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Gall Bladder and Bile Duct Health

  • What do my Gall Bladder and Bile Duct do?

    What do my gall bladder and bile duct do?

    The liver produces bile, which is used in breaking down the fats in our intestines. This bile is transported from the liver to the gall bladder, where it is stored and concentrated, before being released to the small intestine through the bile duct. During meals, the gall bladder will contract and release concentrated bile through the bile duct into the head of the small intestine, where it can break down the fats in the semi-digested food, and remove bilirubin, a waste product of blood cells breaking down.

    What are gallstones?

    Due to chemical imbalance or infrequent emptying of the bile in the gall bladder, gallstones may develop in the gall bladder. Usually caused by over-concentration of cholesterol or other minerals in the body, gallstones are usually solid masses that are commonly passed out of the body with the stool. However, in some cases, the gallstones may be too big to be passed out of the gallbladder, or they may get lodged in the bile duct, causing a block in the bile duct. When there is a build-up of gallstones in the gallbladder or a block in the bile duct, the gallstones may cause swelling in the respective organs. Factors that cause gallstones to form include:

    • Hereditary causes
    • Obesity
    • Rapid weight loss
    • Pregnancy
    • Cholesterol-lowering medications

    What are the symptoms of gallstones?

    Gallstones usually do not cause any symptoms until there is blockage of the bile movement, either through an excessive build-up of gallstones in the gall bladder, or a block of the bile duct. When this occurs, symptoms include:

    • Steady, severe pain in the upper right abdomen which can extend to the back and between the shoulder blades
    • Nausea
    • Vomiting
    • Bloating
    • Jaundice (yellowish skin and eyes)

    Gallstones can lead to:

    • Gallbladder swelling (cholecystitis)
    • Bile duct swelling (cholangitis)
    • Pancreas swelling (pancreatitis)

    How gallstones treated?

    Gallstones can be removed laparoscopically (minimally invasive surgery technique), where a special tool is inserted into the gall bladder through a small incision on the stomach. The stones are then removed using these special tools.

    The more common approach is to remove the gall bladder entirely laparoscopically to prevent a repeated development of gallstones. It is possible for someone to live without their gall bladder. Gall bladder removal is also the common treatment for gall bladder swelling caused by gallstones. When the swelling of the gall bladder is left untreated, it is possible for the gallbladder to develop gangrene and rupture. While rare, ruptured gall bladders due to gall bladder inflammation and gallstones have a 30% chance of causing death.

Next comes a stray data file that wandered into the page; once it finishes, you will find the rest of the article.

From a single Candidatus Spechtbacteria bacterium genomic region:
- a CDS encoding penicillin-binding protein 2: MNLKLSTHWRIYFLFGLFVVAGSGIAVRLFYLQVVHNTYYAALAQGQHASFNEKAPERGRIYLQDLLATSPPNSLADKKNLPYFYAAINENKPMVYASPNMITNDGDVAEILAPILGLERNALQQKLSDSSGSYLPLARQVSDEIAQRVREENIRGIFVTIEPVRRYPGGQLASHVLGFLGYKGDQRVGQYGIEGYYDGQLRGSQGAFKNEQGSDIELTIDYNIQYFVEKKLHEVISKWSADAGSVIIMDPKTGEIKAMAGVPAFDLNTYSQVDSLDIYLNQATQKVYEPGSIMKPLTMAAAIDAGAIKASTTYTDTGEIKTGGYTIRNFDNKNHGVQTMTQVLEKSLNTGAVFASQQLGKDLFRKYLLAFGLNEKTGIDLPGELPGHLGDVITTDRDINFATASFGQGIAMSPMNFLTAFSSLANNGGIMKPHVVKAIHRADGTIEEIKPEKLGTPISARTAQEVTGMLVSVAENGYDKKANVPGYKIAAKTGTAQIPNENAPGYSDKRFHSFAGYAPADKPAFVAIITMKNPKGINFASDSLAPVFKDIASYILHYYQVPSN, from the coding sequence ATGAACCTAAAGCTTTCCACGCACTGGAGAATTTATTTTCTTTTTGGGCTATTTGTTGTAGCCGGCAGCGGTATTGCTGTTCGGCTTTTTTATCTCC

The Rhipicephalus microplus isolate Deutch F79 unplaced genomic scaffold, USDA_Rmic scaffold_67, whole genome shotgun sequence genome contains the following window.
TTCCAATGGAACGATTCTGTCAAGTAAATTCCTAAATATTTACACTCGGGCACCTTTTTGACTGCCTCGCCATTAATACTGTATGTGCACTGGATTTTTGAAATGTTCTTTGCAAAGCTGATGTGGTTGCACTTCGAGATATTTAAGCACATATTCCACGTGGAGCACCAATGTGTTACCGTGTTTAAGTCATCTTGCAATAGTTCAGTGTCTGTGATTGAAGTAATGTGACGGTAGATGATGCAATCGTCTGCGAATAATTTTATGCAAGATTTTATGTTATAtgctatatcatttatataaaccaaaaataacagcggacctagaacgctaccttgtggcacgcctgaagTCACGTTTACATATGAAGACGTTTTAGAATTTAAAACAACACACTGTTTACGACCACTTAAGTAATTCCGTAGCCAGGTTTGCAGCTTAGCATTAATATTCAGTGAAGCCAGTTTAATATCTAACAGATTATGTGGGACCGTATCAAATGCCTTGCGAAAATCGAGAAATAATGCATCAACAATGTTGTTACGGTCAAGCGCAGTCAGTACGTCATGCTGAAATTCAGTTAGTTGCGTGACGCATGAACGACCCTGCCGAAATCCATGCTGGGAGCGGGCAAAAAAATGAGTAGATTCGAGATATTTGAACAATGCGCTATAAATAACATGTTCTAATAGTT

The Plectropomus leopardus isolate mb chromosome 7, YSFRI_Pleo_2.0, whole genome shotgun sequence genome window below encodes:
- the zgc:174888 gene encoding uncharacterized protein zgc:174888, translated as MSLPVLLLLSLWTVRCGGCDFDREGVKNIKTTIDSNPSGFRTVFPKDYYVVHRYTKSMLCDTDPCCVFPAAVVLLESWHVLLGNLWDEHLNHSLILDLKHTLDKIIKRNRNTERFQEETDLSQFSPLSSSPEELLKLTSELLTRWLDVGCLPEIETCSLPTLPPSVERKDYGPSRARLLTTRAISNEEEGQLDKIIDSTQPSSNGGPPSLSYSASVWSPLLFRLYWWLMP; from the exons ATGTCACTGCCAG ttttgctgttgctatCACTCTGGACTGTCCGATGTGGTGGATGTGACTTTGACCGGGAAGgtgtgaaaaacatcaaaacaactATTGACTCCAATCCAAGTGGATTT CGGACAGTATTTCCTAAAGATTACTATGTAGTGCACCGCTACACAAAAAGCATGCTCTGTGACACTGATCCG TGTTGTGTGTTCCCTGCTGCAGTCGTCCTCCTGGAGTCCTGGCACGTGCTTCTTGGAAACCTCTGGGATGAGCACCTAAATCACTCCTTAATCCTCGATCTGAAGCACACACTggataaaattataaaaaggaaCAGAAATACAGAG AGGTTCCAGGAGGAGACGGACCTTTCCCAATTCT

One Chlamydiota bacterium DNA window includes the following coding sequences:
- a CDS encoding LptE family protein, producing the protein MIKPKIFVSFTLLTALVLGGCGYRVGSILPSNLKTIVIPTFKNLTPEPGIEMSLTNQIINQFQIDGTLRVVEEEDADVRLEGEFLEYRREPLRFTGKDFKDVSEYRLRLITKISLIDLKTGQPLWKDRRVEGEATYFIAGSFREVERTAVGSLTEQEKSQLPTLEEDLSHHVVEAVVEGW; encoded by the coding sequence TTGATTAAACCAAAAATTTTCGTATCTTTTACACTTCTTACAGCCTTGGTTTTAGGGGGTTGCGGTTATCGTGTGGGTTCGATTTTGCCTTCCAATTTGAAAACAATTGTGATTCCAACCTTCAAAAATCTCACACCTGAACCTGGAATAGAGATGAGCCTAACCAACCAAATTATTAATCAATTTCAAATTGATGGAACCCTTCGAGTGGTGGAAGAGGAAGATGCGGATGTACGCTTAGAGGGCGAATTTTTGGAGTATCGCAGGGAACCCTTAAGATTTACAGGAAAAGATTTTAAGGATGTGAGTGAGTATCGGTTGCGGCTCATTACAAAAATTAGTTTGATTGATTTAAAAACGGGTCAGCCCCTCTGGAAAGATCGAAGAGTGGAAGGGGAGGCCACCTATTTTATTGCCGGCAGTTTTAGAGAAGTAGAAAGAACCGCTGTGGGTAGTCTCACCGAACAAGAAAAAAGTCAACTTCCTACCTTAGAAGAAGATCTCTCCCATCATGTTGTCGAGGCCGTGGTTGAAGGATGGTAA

• Gall Bladder and Bile Duct Cancer

    What is gall bladder cancer?

    Gall bladder cancer is the malignant growth of cancer cells in the gall bladder. Similarly, bile duct cancer is the development of cancer in the bile duct.

    What causes gall bladder and bile duct cancer?

    People with the following risk factors are more likely to develop gall bladder cancer:

    • Elderly people
    • Females, as gall bladder cancer develops in females more often than men
    • Obesity
    • People who have a history of gallstones
    • Family history of gall bladder cancer

    People with chronic swelling of the bile duct due to infection or blockage are more likely to develop bile duct cancer.

    What are the symptoms of gall bladder and bile duct cancer?

    A common theme of cancer in the biliary system (liver, pancreas, gall bladder and bile duct) is that early stage cancer in these organs tends to have little to no symptoms. The below symptoms tend to develop when the cancer has developed:

    • Steady, severe pain in the upper right abdomen which can extend to the back and between the shoulder blades
    • Nausea
    • Vomiting
    • Bloating
    • Lumps in the abdomen
    • Jaundice (yellowish skin and eyes)

    How is gall bladder and bile duct cancer treated?

    Gall bladder and bile duct cancer can be treated if they are diagnosed early and before they spread extensively to other parts of the body. This is done by removing the cancerous gall bladder, bile duct, or part of the liver. However, cancer in the gall bladder and bile duct is often diagnosed very late due to a lack of regular complete health screenings. In these cases, radiation therapy and chemotherapy are used to control the spread of the cancer and extend the patient’s lifespan. 

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